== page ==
New estimates just released by CDC studies indicate that Lyme Disease is diagnosed approximately 10x more frequently than previously thought, around 300,000 cases per year as opposed to the 30,000 previously reported. This doesn’t include the individuals who are not diagnosed or misdiagnosed or those that have not yet exhibited symptoms of the disease. The majority of cases occur in the Northeast or northern Midwest regions. In addition, there are many other tick-borne diseases that often go undiagnosed. CDC has called Lyme a “tremendous public health problem” and indicates that additional prevention steps should be undertaken, including tick reduction in communities.
For those who work outdoors, and especially in areas with high vegetation, ticks are a constant pest and concern. The CDC webpage offers good information regarding disease transmission, symptoms, treatment and prevention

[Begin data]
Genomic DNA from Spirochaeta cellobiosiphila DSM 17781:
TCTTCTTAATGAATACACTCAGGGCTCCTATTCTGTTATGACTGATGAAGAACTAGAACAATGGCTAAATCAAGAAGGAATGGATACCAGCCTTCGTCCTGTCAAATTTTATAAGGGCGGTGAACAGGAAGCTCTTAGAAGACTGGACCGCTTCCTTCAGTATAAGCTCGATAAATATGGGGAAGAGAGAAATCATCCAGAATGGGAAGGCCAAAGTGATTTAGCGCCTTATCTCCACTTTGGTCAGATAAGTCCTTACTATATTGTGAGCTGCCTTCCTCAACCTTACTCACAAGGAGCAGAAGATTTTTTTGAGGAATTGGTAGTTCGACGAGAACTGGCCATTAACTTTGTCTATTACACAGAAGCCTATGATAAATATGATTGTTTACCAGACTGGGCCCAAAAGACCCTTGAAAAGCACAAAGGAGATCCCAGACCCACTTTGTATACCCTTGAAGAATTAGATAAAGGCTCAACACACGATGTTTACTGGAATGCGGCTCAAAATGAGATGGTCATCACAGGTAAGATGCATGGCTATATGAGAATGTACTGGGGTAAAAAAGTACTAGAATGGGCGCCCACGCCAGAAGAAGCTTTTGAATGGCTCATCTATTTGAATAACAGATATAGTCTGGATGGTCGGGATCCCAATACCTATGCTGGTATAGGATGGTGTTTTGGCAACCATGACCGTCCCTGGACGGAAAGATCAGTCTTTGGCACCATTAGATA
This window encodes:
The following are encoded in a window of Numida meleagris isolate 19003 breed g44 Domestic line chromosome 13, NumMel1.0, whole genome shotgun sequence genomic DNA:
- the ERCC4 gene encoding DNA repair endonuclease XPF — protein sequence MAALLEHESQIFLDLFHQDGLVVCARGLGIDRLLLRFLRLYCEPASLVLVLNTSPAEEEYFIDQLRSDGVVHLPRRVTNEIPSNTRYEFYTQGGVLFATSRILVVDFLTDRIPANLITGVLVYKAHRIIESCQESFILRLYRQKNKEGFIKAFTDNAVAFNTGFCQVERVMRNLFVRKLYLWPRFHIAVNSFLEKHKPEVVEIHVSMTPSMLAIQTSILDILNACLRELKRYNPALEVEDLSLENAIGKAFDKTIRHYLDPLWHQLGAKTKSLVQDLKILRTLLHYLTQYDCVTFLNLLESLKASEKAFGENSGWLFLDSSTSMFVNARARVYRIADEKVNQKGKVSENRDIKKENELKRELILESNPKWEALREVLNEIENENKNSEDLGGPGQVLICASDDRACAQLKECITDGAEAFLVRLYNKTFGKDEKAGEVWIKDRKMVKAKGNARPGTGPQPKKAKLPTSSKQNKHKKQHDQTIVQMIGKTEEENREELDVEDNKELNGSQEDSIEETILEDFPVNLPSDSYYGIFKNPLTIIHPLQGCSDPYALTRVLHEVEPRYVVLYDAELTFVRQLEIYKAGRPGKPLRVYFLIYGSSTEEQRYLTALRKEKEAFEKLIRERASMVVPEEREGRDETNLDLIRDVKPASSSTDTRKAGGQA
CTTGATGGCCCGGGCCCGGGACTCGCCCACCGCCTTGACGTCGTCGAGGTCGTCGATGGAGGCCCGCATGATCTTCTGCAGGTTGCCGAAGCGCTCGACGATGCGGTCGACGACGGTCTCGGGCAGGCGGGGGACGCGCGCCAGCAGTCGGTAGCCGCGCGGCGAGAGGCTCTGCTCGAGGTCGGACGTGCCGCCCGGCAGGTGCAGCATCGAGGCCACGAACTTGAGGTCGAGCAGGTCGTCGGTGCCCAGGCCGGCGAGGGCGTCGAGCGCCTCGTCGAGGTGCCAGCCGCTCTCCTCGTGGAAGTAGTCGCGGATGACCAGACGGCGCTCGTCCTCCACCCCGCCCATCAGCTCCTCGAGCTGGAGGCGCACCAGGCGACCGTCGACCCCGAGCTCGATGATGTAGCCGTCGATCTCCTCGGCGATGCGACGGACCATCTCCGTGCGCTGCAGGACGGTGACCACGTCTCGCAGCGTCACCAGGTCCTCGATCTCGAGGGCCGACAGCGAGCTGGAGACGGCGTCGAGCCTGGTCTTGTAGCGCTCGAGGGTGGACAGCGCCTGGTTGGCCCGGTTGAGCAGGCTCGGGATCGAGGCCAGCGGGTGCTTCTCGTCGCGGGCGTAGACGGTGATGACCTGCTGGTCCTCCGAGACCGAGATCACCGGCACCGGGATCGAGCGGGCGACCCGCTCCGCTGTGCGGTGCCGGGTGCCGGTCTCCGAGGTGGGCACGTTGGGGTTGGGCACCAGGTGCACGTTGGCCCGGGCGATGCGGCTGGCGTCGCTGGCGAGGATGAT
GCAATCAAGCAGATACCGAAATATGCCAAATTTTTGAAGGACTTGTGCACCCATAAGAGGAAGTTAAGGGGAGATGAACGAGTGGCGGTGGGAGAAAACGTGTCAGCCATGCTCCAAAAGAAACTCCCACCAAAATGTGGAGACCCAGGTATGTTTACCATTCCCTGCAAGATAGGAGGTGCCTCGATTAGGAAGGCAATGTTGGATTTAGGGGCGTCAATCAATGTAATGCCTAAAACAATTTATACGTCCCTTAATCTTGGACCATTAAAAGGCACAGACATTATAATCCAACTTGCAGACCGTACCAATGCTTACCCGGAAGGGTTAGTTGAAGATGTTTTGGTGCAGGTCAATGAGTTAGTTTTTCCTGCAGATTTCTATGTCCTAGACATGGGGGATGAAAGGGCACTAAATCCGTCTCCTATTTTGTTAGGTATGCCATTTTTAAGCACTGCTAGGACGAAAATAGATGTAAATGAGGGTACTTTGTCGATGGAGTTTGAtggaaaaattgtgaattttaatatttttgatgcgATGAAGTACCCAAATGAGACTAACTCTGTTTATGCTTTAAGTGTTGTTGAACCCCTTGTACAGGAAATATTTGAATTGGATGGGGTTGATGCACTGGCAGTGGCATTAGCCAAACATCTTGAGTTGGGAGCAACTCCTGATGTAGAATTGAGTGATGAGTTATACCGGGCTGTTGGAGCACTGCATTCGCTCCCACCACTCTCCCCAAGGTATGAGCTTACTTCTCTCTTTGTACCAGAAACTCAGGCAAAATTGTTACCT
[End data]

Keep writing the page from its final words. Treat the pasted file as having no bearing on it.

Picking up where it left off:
One of our clients whose daughter suffered with chronic Lyme Disease tells his story which is compelling and can be viewed on you-tube in two parts, below.
So what can you do to protect yourself from this debilitating disease?
CDC recommends the following to help prevent and provide early detection of Lyme disease:
- Wear repellent – 20-30% DEET on exposed skin, follow product directions, or Permethrin on clothing only
- Check for ticks daily and know the proper removal method (tweezers or a tick remover)
- Shower soon after being outdoors (this is to wash off any ticks that may be on you and not yet attached)
- Wash and dry work clothes in a hot dryer
- Know and recognize the symptoms of Lyme Disease and seek medical attention if you exhibit:
- a characteristic skin rash, called erythema migrans
- chills and fever
- muscle and joint pain
- swollen lymph nodes
Additional support and information can be found from many Lyme Disease groups, including:
Article by Laurie Delaski, CIH